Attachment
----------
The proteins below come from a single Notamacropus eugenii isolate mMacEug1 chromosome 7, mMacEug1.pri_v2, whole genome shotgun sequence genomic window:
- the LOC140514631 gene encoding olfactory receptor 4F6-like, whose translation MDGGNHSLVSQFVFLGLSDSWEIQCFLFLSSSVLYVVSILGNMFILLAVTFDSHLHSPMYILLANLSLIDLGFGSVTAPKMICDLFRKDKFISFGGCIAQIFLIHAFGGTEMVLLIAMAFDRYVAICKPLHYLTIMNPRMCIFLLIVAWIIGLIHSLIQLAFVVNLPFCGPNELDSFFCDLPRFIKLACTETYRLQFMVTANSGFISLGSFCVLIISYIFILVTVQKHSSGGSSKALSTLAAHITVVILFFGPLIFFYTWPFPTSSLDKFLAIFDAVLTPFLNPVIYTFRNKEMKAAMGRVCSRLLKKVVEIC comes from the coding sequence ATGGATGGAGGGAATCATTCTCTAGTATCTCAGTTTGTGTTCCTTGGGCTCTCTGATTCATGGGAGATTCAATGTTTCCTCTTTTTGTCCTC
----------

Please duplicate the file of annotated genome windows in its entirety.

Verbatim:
The proteins below come from a single Notamacropus eugenii isolate mMacEug1 chromosome 7, mMacEug1.pri_v2, whole genome shotgun sequence genomic window:
- the LOC140514631 gene encoding olfactory receptor 4F6-like, whose translation MDGGNHSLVSQFVFLGLSDSWEIQCFLFLSSSVLYVVSILGNMFILLAVTFDSHLHSPMYILLANLSLIDLGFGSVTAPKMICDLFRKDKFISFGGCIAQIFLIHAFGGTEMVLLIAMAFDRYVAICKPLHYLTIMNPRMCIFLLIVAWIIGLIHSLIQLAFVVNLPFCGPNELDSFFCDLPRFIKLACTETYRLQFMVTANSGFISLGSFCVLIISYIFILVTVQKHSSGGSSKALSTLAAHITVVILFFGPLIFFYTWPFPTSSLDKFLAIFDAVLTPFLNPVIYTFRNKEMKAAMGRVCSRLLKKVVEIC comes from the coding sequence ATGGATGGAGGGAATCATTCTCTAGTATCTCAGTTTGTGTTCCTTGGGCTCTCTGATTCATGGGAGATTCAATGTTTCCTCTTTTTGTCCTC